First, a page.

matematicas visuales visual math

In the initial position of the applet it represents a circle, and when you move the cursor the vertical position of a segment changes.

When the vertical position (x) changes we want to calculate the segment a:

Sections in a sphere and Geometric mean: right triangle and chord | matematicasVisuales

Because our goal is to calculate the surface of the section of the sphere when we change the distance from the center of the sphere to the section. You can see and rotate the sphere clicking and dragging over the applet.

Sections in a sphere and Geometric mean: surface area of a section | matematicasVisuales

Using the Pythagorean Theorem we can calculate the radius of the section:

Sections in a sphere and Geometric mean: radius of the section | matematicasVisuales

Then the surface of the section of the sphere is:

Sections in a sphere and Geometric mean: calculation of the surface area of a section| matematicasVisuales

Then our goal is achieved, but we can have another approach to calculate the chord (or radius, a) without using the Pythagorean Theorem. And this approach will permit us to use similarity of triangles and to talk about the Geometric Mean.

Sections in a sphere and Geometric mean: similarity of triangles and the Right Triangle Altitude Theorem | matematicasVisuales

We have three right triangles that are similar. We are interested in two of them:

We can write the proportion (we want to know the value of a):

Then, the value of a is:

We say that a is the Geometric Mean of two numbers, b and c. This result is also called the Right Triangle Altitude Theorem.

The geometric mean of two positive numbers is related with the arithmetic mean:

Sections in a sphere and Geometric mean: The geometric mean is equal to the arithmetic mean when the numbers are equal | matematicasVisuales

When are the geometric mean equals to the arithmetic mean?

Coming back to our initial subject:

Sections in a sphere and Geometric mean: calculating the radius of a section using geometric mean | matematicasVisuales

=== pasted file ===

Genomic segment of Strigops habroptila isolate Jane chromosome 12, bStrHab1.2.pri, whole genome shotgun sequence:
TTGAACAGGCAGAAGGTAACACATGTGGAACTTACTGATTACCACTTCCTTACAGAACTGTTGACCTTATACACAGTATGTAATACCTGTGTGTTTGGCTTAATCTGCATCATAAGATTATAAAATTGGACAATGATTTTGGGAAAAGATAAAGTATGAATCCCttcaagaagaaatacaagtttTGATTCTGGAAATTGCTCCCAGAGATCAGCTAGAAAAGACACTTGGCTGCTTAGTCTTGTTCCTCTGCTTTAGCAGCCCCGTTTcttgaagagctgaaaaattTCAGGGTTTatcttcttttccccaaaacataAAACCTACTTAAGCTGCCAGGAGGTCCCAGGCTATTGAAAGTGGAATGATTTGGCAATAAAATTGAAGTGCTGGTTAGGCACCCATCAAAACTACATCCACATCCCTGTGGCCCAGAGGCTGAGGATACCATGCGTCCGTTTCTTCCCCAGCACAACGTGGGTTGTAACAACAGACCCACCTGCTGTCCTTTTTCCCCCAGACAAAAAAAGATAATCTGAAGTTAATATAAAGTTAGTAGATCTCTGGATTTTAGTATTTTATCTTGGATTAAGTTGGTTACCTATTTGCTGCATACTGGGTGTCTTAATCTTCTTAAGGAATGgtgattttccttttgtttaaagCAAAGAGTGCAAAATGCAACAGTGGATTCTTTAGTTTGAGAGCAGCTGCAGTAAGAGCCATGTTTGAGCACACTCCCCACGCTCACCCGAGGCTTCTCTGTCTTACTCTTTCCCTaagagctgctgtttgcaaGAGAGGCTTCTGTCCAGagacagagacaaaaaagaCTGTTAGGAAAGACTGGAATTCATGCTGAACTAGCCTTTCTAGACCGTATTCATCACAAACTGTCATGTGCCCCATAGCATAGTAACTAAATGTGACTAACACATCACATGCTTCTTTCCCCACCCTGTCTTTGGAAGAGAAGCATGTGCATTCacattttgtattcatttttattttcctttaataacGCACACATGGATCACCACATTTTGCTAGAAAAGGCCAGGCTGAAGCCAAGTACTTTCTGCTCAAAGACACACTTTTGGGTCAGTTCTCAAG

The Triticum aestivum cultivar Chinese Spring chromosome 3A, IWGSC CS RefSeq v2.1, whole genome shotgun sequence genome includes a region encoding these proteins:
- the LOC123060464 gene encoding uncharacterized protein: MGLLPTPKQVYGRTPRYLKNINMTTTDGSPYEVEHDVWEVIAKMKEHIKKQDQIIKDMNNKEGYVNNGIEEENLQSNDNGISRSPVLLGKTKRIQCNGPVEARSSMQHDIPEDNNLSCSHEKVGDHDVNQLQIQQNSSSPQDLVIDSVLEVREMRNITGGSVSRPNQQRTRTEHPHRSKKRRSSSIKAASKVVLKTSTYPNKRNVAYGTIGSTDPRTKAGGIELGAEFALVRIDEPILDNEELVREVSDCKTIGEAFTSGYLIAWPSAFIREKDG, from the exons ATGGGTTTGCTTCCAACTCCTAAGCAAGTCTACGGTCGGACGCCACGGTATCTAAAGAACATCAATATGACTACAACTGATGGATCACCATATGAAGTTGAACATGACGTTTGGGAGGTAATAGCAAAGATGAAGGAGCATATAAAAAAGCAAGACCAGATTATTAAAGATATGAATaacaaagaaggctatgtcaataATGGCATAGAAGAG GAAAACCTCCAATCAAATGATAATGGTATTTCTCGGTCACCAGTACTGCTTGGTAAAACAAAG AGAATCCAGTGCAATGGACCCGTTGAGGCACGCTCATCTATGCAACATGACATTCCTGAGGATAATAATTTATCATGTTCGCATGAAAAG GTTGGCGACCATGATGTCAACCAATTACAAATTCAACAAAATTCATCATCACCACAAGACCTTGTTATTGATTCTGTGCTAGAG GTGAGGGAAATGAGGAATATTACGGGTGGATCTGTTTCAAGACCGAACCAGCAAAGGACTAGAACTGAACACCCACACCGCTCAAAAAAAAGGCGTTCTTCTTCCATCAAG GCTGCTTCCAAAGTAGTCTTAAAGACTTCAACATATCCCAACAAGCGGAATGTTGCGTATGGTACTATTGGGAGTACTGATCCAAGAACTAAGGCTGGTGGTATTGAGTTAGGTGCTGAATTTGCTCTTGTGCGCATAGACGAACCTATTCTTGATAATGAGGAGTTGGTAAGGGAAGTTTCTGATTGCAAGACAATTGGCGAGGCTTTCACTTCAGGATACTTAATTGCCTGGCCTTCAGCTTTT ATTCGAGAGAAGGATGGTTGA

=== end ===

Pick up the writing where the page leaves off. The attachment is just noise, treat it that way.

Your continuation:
We are going to use this result in two interesting applications of Cavalieri's Theorem: How to calculate the volume of a sphere and Two Surprising Theorems on Cavalieri Congruence one article by Howard Eves in which he constructed a tetrahedron and he used Cavalieri's Theorem to calculate the volume of a sphere.

You can play with these two applets about cross-sections of a sphere:

Sections of a sphere: volume | matematicasVisuales

Sections of a sphere: two parts | matematicasVisuales

REFERENCES

Howard Eves, mathematician and historian of Mathematics, received the George Polya Award for the article Two Surprising Theorems on Cavalieri Congruence.

MORE LINKS

The volume of the tetrahedron
The volume of a tetrahedron is one third of the prism that contains it.
Sections in Howard Eves's tetrahedron
In his article 'Two Surprising Theorems on Cavalieri Congruence' Howard Eves describes an interesting tetrahedron. In this page we calculate its cross-section areas and its volume.
Cavalieri: The volume of a sphere
Using Cavalieri's Principle we can calculate the volume of a sphere.
Kepler: The Area of a Circle
Kepler used an intuitive infinitesimal approach to calculate the area of a circle.
Pythagoras Theorem: Euclid's demonstration
Demonstration of Pythagoras Theorem inspired in Euclid.
Plane developments of geometric bodies: Tetrahedron
The first drawing of a plane net of a regular tetrahedron was published by Dürer in his book 'Underweysung der Messung' ('Four Books of Measurement'), published in 1525 .
Archimedes and the area of an ellipse: an intuitive approach
In his book 'On Conoids and Spheroids', Archimedes calculated the area of an ellipse. We can see an intuitive approach to Archimedes' ideas.
Archimedes and the area of an ellipse: Demonstration
In his book 'On Conoids and Spheroids', Archimedes calculated the area of an ellipse. It si a good example of a rigorous proof using a double reductio ad absurdum.
Archimedes' Method to calculate the area of a parabolic segment
Archimedes show us in 'The Method' how to use the lever law to discover the area of a parabolic segment.
Campanus' sphere and other polyhedra inscribed in a sphere
We study a kind of polyhedra inscribed in a sphere, in particular the Campanus' sphere that was very popular during the Renaissance.
Leonardo da Vinci:Drawing of a SEPTUAGINTA made to Luca Pacioli's De divina proportione.
Leonardo da Vinci made several drawings of polyhedra for Luca Pacioli's book 'De divina proportione'. Here we can see an adaptation of the Campanus' sphere.